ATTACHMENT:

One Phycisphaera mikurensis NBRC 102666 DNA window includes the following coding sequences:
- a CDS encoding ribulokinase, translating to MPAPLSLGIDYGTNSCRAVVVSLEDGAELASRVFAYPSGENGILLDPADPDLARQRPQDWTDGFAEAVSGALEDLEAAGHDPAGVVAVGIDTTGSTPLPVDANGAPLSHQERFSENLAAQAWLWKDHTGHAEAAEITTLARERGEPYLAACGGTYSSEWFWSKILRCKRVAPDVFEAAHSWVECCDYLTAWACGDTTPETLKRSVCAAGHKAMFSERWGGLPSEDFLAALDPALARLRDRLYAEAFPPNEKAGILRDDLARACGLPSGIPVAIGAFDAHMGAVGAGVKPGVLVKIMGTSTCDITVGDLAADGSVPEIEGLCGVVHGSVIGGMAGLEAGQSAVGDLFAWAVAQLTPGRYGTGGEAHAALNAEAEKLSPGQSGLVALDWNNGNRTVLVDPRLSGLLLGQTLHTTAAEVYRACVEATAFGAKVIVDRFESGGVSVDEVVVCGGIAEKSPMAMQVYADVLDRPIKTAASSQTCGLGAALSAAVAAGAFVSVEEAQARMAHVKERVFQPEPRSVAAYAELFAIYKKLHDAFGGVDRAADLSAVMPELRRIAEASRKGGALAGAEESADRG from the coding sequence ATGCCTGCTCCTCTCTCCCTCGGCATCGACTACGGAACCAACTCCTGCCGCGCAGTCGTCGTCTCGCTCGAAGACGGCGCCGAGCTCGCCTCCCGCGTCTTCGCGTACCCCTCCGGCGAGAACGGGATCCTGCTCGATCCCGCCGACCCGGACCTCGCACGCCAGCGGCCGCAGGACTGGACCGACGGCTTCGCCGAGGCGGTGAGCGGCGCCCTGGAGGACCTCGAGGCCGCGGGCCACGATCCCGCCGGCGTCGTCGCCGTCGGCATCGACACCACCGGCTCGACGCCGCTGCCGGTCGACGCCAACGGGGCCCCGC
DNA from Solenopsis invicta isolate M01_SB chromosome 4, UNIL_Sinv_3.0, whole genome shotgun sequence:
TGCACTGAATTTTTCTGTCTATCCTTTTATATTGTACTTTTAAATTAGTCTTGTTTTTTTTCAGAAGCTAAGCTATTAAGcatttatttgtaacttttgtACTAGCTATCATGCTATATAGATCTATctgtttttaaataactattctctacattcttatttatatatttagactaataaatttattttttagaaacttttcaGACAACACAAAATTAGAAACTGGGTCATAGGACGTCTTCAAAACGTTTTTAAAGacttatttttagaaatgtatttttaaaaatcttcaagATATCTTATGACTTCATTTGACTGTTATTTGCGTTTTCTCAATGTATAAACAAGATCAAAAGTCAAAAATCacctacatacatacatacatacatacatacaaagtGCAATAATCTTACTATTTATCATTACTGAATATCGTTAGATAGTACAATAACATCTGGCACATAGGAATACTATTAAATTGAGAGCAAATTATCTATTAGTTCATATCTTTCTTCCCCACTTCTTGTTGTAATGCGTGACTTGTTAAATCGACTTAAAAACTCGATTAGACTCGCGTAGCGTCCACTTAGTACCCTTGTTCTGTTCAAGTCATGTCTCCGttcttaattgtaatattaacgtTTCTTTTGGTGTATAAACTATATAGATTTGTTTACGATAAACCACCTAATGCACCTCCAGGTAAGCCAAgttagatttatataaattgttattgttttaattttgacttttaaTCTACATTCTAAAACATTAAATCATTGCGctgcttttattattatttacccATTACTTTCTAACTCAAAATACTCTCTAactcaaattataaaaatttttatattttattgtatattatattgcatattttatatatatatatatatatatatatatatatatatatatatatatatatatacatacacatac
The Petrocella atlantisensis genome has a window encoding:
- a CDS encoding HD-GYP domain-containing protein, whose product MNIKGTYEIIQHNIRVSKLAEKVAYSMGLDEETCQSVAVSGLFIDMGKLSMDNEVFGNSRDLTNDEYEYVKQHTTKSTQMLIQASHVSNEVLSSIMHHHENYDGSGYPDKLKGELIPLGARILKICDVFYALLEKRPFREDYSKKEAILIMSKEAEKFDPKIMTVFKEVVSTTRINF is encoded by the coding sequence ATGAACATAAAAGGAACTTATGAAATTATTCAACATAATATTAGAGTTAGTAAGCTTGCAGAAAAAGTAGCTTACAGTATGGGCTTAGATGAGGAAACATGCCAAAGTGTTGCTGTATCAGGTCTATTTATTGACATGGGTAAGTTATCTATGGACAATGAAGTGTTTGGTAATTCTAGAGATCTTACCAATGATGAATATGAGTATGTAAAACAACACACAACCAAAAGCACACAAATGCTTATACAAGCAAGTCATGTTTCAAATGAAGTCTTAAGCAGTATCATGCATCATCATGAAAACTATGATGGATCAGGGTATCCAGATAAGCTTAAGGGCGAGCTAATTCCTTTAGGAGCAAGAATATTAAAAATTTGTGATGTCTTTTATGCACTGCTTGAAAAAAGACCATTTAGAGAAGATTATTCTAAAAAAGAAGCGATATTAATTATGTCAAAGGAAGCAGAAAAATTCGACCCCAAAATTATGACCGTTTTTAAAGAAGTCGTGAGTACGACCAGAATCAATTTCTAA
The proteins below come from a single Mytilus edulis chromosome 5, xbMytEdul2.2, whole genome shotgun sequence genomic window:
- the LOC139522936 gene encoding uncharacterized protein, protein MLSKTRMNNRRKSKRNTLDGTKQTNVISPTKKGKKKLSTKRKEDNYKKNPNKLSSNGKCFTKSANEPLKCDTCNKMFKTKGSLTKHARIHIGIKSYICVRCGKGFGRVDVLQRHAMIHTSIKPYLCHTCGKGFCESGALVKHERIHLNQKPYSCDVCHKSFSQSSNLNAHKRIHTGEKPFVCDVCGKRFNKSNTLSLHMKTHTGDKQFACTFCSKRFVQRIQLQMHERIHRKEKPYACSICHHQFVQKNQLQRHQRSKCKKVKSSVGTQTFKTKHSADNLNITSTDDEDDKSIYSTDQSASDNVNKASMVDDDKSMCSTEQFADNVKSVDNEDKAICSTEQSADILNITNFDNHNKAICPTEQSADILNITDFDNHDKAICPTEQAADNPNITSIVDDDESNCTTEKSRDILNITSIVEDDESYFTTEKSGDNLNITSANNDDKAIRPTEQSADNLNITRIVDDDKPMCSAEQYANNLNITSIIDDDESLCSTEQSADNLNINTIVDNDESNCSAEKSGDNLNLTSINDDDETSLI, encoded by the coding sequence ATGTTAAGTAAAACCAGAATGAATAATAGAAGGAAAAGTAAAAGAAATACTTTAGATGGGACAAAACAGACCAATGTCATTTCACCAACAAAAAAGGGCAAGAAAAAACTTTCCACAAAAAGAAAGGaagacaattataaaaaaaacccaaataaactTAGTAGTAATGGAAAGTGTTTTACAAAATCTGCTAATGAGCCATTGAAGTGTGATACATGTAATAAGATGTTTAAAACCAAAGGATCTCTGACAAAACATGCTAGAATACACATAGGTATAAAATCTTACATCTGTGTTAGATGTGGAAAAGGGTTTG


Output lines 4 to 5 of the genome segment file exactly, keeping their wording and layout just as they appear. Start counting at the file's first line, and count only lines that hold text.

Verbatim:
TGCACTGAATTTTTCTGTCTATCCTTTTATATTGTACTTTTAAATTAGTCTTGTTTTTTTTCAGAAGCTAAGCTATTAAGcatttatttgtaacttttgtACTAGCTATCATGCTATATAGATCTATctgtttttaaataactattctctacattcttatttatatatttagactaataaatttattttttagaaacttttcaGACAACACAAAATTAGAAACTGGGTCATAGGACGTCTTCAAAACGTTTTTAAAGacttatttttagaaatgtatttttaaaaatcttcaagATATCTTATGACTTCATTTGACTGTTATTTGCGTTTTCTCAATGTATAAACAAGATCAAAAGTCAAAAATCacctacatacatacatacatacatacatacaaagtGCAATAATCTTACTATTTATCATTACTGAATATCGTTAGATAGTACAATAACATCTGGCACATAGGAATACTATTAAATTGAGAGCAAATTATCTATTAGTTCATATCTTTCTTCCCCACTTCTTGTTGTAATGCGTGACTTGTTAAATCGACTTAAAAACTCGATTAGACTCGCGTAGCGTCCACTTAGTACCCTTGTTCTGTTCAAGTCATGTCTCCGttcttaattgtaatattaacgtTTCTTTTGGTGTATAAACTATATAGATTTGTTTACGATAAACCACCTAATGCACCTCCAGGTAAGCCAAgttagatttatataaattgttattgttttaattttgacttttaaTCTACATTCTAAAACATTAAATCATTGCGctgcttttattattatttacccATTACTTTCTAACTCAAAATACTCTCTAactcaaattataaaaatttttatattttattgtatattatattgcatattttatatatatatatatatatatatatatatatatatatatatatatatatatacatacacatac
The Petrocella atlantisensis genome has a window encoding: